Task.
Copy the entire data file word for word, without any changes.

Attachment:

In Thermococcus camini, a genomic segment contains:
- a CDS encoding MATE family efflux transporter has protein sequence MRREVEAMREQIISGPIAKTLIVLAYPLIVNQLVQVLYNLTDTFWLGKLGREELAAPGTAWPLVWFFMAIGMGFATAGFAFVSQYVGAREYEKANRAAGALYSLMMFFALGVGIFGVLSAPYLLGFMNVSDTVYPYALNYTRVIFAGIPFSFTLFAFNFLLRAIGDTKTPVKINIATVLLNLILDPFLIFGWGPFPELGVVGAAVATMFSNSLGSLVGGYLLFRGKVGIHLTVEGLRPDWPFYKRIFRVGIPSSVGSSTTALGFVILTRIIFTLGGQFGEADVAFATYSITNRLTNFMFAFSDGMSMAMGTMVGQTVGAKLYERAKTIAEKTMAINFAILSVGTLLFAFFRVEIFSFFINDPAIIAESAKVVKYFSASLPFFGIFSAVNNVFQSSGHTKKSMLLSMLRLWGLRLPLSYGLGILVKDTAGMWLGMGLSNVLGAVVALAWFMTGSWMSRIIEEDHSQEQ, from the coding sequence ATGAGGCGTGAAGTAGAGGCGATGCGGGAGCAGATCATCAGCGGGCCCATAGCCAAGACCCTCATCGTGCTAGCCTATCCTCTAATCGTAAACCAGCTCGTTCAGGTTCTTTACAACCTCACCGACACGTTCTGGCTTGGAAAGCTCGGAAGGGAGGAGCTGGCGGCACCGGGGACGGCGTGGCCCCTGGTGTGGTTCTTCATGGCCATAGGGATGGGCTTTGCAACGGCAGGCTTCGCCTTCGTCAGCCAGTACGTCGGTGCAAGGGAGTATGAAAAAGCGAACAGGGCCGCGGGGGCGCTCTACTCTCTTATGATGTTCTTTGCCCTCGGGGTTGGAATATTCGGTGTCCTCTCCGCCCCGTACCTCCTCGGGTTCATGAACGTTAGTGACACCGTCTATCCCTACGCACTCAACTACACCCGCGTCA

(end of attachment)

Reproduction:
In Thermococcus camini, a genomic segment contains:
- a CDS encoding MATE family efflux transporter has protein sequence MRREVEAMREQIISGPIAKTLIVLAYPLIVNQLVQVLYNLTDTFWLGKLGREELAAPGTAWPLVWFFMAIGMGFATAGFAFVSQYVGAREYEKANRAAGALYSLMMFFALGVGIFGVLSAPYLLGFMNVSDTVYPYALNYTRVIFAGIPFSFTLFAFNFLLRAIGDTKTPVKINIATVLLNLILDPFLIFGWGPFPELGVVGAAVATMFSNSLGSLVGGYLLFRGKVGIHLTVEGLRPDWPFYKRIFRVGIPSSVGSSTTALGFVILTRIIFTLGGQFGEADVAFATYSITNRLTNFMFAFSDGMSMAMGTMVGQTVGAKLYERAKTIAEKTMAINFAILSVGTLLFAFFRVEIFSFFINDPAIIAESAKVVKYFSASLPFFGIFSAVNNVFQSSGHTKKSMLLSMLRLWGLRLPLSYGLGILVKDTAGMWLGMGLSNVLGAVVALAWFMTGSWMSRIIEEDHSQEQ, from the coding sequence ATGAGGCGTGAAGTAGAGGCGATGCGGGAGCAGATCATCAGCGGGCCCATAGCCAAGACCCTCATCGTGCTAGCCTATCCTCTAATCGTAAACCAGCTCGTTCAGGTTCTTTACAACCTCACCGACACGTTCTGGCTTGGAAAGCTCGGAAGGGAGGAGCTGGCGGCACCGGGGACGGCGTGGCCCCTGGTGTGGTTCTTCATGGCCATAGGGATGGGCTTTGCAACGGCAGGCTTCGCCTTCGTCAGCCAGTACGTCGGTGCAAGGGAGTATGAAAAAGCGAACAGGGCCGCGGGGGCGCTCTACTCTCTTATGATGTTCTTTGCCCTCGGGGTTGGAATATTCGGTGTCCTCTCCGCCCCGTACCTCCTCGGGTTCATGAACGTTAGTGACACCGTCTATCCCTACGCACTCAACTACACCCGCGTCA